Sunday, February 21, 2010

Elite residents pool in Rs 6 lakh to clear overhead electric cables and build a brand new Walton Road

Elite residents pool in Rs 6 lakh to clear overhead electric cables and build a brand new Walton Road

Atangle of overhead electric cables and pylons are both dangerous and unaesthetic, and with the Bangalore Electricity Supply Company (BESCOM) not in a hurry to do anything about it, residents of upscale Walton Road decided to take things into their own hands. There are 40-odd families and eight business establishments on the road and they all pitched in to raise Rs 6 lakh.
“BESCOM budgeted Rs 12 lakh for the project of turning this entire line into underground cables and moving the Ring Main Unit (RMUs). The deficit of the budget was Rs 6 lakh,” said Geeta Maini, a resident of Lyndhurst Apartments, and a key member behind the fund-raising initiative. The welfare association calculated the share of each family and commercial establishment according to the size of the household and the property.
Each resident then pooled in about Rs 15,000 depending on the size of their property and square feet-resident ratio, and the commercial establishment owners contributed amounts starting from Rs 50,000 depending on the size of their business. In just two weeks, the residents had collected the deficit amount of Rs 6 lakh and handed it over to BESCOM. “We have a policy of taking only heavy duty cables underground. The residents wanted the facility and paid for it,” said Ashok Angadi, Chief Engineer, BESCOM. The project has begun.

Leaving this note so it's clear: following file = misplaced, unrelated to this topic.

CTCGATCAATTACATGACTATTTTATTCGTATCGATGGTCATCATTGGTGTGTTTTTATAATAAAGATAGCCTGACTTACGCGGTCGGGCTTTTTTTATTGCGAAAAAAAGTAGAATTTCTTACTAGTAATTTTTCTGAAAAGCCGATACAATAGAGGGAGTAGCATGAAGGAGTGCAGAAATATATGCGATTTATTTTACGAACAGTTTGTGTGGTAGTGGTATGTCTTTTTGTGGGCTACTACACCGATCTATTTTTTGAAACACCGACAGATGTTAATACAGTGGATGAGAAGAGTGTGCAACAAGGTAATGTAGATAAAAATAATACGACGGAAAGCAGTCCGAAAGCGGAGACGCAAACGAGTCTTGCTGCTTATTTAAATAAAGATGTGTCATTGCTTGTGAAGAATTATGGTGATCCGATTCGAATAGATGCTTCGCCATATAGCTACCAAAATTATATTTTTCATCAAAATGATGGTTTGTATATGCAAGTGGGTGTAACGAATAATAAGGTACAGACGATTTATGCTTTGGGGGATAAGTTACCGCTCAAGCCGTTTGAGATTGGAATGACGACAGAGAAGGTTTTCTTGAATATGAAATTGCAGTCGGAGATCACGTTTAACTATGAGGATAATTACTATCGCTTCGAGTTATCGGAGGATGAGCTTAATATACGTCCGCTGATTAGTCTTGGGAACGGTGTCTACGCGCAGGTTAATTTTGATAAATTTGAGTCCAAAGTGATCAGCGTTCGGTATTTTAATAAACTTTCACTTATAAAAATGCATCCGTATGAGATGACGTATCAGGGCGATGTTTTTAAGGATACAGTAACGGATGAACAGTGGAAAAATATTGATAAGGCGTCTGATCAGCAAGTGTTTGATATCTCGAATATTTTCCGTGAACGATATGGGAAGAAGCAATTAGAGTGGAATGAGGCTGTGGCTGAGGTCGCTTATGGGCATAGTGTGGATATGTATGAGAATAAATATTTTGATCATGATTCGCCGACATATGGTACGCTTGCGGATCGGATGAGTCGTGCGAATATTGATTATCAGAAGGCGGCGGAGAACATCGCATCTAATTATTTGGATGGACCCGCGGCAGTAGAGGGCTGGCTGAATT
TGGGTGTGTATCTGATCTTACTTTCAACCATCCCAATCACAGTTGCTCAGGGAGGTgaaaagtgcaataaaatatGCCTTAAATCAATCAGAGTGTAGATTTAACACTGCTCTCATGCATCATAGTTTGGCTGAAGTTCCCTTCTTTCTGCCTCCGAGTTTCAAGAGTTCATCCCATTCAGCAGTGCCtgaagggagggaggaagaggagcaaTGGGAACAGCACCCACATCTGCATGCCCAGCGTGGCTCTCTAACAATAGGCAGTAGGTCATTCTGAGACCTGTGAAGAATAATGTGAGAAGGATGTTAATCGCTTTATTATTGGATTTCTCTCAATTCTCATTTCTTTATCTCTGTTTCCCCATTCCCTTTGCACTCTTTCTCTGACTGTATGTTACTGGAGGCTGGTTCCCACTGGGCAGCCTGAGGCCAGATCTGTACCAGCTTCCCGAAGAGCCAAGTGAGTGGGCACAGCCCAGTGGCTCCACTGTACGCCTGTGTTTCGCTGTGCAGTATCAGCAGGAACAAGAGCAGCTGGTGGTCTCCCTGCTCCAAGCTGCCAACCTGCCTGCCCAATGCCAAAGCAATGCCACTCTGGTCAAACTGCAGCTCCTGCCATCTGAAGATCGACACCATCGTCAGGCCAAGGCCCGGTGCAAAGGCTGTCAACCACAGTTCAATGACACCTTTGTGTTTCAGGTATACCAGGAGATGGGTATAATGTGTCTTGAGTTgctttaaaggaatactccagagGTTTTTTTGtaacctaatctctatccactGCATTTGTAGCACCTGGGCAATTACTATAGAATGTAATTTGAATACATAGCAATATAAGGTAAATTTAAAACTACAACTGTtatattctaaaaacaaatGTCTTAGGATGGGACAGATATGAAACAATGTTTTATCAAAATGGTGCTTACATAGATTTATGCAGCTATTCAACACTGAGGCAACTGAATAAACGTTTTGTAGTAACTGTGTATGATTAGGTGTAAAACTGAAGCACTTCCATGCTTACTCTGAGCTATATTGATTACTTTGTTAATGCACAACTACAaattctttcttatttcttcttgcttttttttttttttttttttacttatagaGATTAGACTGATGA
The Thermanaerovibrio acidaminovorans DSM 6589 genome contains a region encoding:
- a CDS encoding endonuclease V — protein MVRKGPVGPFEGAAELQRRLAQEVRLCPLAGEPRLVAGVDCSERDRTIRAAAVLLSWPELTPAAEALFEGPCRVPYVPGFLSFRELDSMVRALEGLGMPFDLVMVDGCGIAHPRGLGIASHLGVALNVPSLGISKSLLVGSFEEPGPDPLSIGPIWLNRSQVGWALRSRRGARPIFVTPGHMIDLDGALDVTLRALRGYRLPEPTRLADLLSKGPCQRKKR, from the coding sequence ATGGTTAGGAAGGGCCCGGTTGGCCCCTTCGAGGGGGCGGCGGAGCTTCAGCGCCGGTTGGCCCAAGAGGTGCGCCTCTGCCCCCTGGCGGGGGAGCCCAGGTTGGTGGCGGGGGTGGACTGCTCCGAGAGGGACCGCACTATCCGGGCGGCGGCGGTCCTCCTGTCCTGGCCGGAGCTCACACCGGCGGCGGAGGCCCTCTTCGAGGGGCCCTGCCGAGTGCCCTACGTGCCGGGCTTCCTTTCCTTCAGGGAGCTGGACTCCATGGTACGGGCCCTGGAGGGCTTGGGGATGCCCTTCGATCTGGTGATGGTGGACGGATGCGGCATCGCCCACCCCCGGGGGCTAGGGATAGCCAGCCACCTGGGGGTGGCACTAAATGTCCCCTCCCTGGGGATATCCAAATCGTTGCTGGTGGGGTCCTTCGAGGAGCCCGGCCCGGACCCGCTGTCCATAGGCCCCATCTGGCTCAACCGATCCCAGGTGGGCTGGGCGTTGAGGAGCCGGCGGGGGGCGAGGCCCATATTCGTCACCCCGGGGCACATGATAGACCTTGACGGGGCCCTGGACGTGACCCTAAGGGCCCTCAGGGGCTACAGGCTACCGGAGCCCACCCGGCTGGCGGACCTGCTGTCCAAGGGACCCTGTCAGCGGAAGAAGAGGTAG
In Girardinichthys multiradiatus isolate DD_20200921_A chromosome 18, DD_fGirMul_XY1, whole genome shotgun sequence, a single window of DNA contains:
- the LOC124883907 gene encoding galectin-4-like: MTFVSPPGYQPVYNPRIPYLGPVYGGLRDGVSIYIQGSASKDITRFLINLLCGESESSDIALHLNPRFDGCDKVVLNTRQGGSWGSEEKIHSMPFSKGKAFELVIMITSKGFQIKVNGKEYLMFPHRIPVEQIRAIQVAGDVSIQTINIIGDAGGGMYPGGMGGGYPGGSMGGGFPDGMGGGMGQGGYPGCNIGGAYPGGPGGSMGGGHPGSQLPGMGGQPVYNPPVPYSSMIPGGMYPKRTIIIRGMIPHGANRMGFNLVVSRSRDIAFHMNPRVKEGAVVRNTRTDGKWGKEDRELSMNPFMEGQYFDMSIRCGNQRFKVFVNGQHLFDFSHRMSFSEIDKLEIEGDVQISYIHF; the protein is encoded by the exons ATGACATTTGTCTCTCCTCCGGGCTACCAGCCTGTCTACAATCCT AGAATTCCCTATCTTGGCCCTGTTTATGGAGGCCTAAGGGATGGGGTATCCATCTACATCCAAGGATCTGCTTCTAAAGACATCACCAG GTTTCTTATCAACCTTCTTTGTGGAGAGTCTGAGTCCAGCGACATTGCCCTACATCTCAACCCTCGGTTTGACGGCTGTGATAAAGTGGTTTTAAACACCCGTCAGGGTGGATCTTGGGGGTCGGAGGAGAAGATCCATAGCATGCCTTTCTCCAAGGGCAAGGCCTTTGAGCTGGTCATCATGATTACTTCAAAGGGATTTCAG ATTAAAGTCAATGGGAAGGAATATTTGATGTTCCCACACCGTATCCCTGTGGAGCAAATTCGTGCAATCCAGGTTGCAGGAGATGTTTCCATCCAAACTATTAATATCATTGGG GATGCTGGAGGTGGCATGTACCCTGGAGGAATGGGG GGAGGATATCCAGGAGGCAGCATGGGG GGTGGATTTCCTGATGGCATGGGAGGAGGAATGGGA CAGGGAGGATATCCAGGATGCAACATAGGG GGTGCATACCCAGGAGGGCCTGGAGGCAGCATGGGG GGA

Walton Road residents are an aggrieved lot. Garbage is not collected on a regular basis, they need a boat to travel around during the rains because the drains get clogged, and the RMU is situated centrally and without an enclosure, which makes it a permanent hazard.
So when the BBMP decided to asphalt this 280-meter road after nearly three decades, the residents decided to fix all the other problems too at one go.
“We wanted to develop our road as a model street. The government is cash strapped, so if we can pitch in and help them, it gives us a sense of ownership,” said Geeta. “It is not about the money but the quality of life that we want. If you want a little extra, you must be willing to pay for it,” said Ranjeet Jacob, a retired ITC official and a resident of the road. Anju Dadlani, owner of a store on the stretch, mirrored his sentiments: “I just want my road back,” she exclaimed.
The residents have also decided to introduce a parking meter system so that they can generate revenue and also maintain the road.


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